Club seeks fair deal from Main Roads

Kate PollardCountryman

A local farmers club in Greenough is calling for fair compensation by Main Roads, which wants to acquire land used by locals for fundraising by community cropping.

The Greenough Farmers Club was bequest 80ha of land 120 years ago and can raise up to $70,000 a year for community groups in Walkaway.

But part of the land is needed by Main Roads for the Brand Highway realignment to fix the ageing Greenough River Bridge.

GFC spokesman Simon Smith said the group was offered $46,000 by Main Roads for 4ha and due to time constraints, compulsory acquisition action had been initiated by the State Government agency.

"We support the bridge going ahead but $46,000 isn't enough," he said. "It's the best bit of productive land we have, (it) can yield up to five tonnes a hectare of wheat and 2.5t/ha of canola."

The group would like land compensation for the 4ha or a minimum of $100,000 to invest, with the interest given to community groups to cover lost production.

Mr Smith said community groups would lose about $3000 to $5000 a year in production and the land had helped many community groups to be self-sufficient.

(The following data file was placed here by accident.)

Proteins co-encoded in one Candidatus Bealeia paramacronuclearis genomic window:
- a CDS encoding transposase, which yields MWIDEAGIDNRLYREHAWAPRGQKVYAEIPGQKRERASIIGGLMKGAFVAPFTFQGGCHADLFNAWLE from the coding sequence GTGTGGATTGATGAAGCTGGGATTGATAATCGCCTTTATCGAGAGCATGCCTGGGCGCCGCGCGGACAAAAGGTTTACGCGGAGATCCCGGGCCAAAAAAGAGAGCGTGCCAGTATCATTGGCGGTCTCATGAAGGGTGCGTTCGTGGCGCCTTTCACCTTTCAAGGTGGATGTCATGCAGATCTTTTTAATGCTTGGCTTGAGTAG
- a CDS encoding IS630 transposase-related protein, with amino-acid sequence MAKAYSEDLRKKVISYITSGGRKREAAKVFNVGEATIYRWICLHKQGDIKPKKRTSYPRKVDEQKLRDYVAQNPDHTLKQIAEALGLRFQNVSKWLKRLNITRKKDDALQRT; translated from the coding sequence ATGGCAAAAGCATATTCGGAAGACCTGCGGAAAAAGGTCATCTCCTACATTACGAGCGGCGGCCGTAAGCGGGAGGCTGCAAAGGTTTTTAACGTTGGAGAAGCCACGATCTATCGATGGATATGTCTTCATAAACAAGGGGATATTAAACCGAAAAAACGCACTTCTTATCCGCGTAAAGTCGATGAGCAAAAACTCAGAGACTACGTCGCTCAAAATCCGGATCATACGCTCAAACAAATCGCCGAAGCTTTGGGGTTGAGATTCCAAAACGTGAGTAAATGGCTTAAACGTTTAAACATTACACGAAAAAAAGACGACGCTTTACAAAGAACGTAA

Profits have been used to build and continually upgrade the recreation centre, construct tennis courts, build basketball courts, irrigate the polocrosse fields to national standards and install air-conditioning at the local school.

"We have a shop, a pub and a cross road. That's it. And we have some excellent facilities and basically it's all from this one little parcel of land."

But the group has become frustrated by the process when Main Roads recently reneged on an agreement to cover the cost of a land valuer, after quotes requested were deemed too high.

Primaries Geraldton Real Estate agent Max Correy has been selling land in the area for more than 30 years. He believes the land could sell from $200,000.

With work due to start in January and completed by mid-2014, Main Roads said it was negotiating compensation with the land owners and believed compulsory acquisition was necessary because of the project's urgency.

A spokeswoman said the agency was prepared to pay fair and reasonable compensation for the land in accordance with the provisions set out in the Land Administration Act 1997.

"In this regard Main Roads has arranged for independent valuations to facilitate offers of compensation," she said.

Main Roads is also prepared to meet reasonable costs for land owners to obtain their own valuations, but GFC quotes were considered excessive so other options were recommended to the agency.

"If (GFC) do not wish to proceed down the path suggested they can appoint a valuer of their own choice and include the valuation fee as part of their claim for compensation, which can then be dealt with as part of the negotiation process," the spokeswoman said.

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